There’s a big psychological component, too.
And this is exactly why a growing number of scholars these days are studying behavioral psychology and economics—in tandem.
The reason: They want to figure out how to best capitalize on our emotions—the pride we feel when a savings account balance grows or the panic that ensues when a hefty bill arrives in the mail—in order to help us adopt more productive money habits.
Scholars like Jonathan Zinman, Hersh Shefrin and Julie Agnew—all luminaries in the field of finance-related behavior change techniques. And the very kind of people whose brains we love to pick for advice on how to work toward kicking unproductive habits—say, like a never-ending cycle of overspending—in order to get on the right financial track.
Each one of them has a unique perspective to share, so read on and you may just glean a good money habit or two.
am currently giving a set of lectures as part of a module "Behavioural Economic: Concepts and Theories" in Stirling. I am posting brief informal summaries of some of these lectures on the blog to generate discussion.
Today's lecture was on Rationality, Utility, Value and Decision-making. The lecture consisted of six sections (Fig. 1): (i) concepts of rationality; (ii) rational choice in conditions of certainty; (iii) rational choice in conditions in conditions of uncertainty; (iv) challenges to rational choice (v) loss aversion and the endowment effect; and (vi) implications of rationality assumptions and threats to their validity for policy.
(i) Concepts of rationalityThe main point of this lecture is to give a working definition of what we mean by rationality in Economics. This is a complex construct with many potential meanings across a wide range of literatures. In Economics we generally tend to mean that decision makers are consistent in their behaviour rather than to question their motivations. The basic microeconomic models of the consumer generally assume rational utility maximising behaviour.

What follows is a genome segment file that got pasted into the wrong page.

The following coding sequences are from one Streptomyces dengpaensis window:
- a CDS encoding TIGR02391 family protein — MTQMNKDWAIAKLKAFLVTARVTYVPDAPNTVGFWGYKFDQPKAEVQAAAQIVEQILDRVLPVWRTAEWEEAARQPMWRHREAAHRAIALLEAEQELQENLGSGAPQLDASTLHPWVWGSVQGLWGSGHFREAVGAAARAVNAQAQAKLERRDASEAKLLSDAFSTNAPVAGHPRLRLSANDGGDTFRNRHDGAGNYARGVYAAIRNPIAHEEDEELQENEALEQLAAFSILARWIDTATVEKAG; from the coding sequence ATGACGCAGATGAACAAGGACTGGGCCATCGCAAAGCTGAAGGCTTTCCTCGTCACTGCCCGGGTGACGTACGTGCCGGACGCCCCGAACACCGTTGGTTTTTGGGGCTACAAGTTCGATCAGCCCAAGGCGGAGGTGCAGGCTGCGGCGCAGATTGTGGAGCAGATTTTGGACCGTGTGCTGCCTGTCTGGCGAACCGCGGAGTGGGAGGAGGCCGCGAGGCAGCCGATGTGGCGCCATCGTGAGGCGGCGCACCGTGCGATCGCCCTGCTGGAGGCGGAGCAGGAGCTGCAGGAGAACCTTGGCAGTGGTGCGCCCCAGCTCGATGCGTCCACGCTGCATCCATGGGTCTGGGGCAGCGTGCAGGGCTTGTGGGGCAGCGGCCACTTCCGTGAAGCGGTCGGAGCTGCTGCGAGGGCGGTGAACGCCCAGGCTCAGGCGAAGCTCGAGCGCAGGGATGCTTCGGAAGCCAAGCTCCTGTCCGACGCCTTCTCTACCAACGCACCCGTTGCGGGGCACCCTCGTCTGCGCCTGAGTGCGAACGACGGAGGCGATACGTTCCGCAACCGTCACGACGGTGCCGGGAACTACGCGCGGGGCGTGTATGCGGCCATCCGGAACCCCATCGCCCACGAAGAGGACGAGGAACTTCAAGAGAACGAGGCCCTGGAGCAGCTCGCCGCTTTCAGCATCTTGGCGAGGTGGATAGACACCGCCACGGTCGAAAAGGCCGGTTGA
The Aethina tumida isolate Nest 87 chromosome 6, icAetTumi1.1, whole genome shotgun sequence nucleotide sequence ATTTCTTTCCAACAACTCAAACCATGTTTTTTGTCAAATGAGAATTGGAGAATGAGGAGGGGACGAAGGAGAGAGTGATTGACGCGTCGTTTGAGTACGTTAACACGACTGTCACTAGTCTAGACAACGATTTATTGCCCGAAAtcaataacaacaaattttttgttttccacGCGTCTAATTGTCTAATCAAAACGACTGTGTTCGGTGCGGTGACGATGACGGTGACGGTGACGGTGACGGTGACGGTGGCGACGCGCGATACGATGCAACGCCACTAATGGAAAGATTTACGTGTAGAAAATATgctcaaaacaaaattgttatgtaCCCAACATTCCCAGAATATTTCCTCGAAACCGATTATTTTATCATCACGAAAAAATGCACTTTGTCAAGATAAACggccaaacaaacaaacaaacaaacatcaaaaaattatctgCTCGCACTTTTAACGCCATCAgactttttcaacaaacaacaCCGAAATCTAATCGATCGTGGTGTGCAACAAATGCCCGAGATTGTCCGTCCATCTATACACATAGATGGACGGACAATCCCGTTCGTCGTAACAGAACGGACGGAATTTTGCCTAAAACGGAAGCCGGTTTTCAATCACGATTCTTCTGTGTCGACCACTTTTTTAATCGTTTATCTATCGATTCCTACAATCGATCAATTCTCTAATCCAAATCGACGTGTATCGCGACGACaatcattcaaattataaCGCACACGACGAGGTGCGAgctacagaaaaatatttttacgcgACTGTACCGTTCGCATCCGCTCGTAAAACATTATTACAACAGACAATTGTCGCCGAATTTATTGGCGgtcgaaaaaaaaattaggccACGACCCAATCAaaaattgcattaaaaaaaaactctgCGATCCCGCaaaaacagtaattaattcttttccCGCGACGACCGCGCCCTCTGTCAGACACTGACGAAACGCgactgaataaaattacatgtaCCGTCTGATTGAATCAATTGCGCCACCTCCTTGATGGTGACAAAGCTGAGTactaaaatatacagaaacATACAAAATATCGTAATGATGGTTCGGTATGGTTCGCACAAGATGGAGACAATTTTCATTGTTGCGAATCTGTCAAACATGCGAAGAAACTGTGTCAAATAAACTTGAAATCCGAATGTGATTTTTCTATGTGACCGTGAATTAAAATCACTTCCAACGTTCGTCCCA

You’ve done everything—endured diets, purged your freezer of Ben & Jerry’s, and educated yourself on fat, sugar, and calories. Yet, you can’t manage to lose weight.
What’s wrong with you? According to standard economic theory, which gives humans (perhaps too much) credit for making rational choices, those efforts should be enough to change your behavior. If you know the consequences but still get fat, you must want to be overweight.
Of course not, say Leslie John and Michael Norton, professors at Harvard Business School specializing in the burgeoning field of behavioral economics. “Standard economic theory suggests that as long as people understand the full consequences of their actions, they tend to act in their self interest,” says John. “If they want to be healthy, and you tell them how many calories are in a burger, then they’ll eat better.” But behavioral economics suggests that people make mistakes in their thinking. For example, we have self-control problems that can lead us to knowingly “misbehave.”
When we talk about ‘empathising’ with another person, usually we think about being a nice person, being a good friend – essentially a fluffy concept sitting within the elusive realm of feelings and emotions.
Forbes Why Is Innovation So Hard? Forbes The past 25 years of research in neuroscience, psychology, behavioral economics, and education have demonstrated that we are highly efficient, fast, reflexive thinkers who seek to confirm what we already know.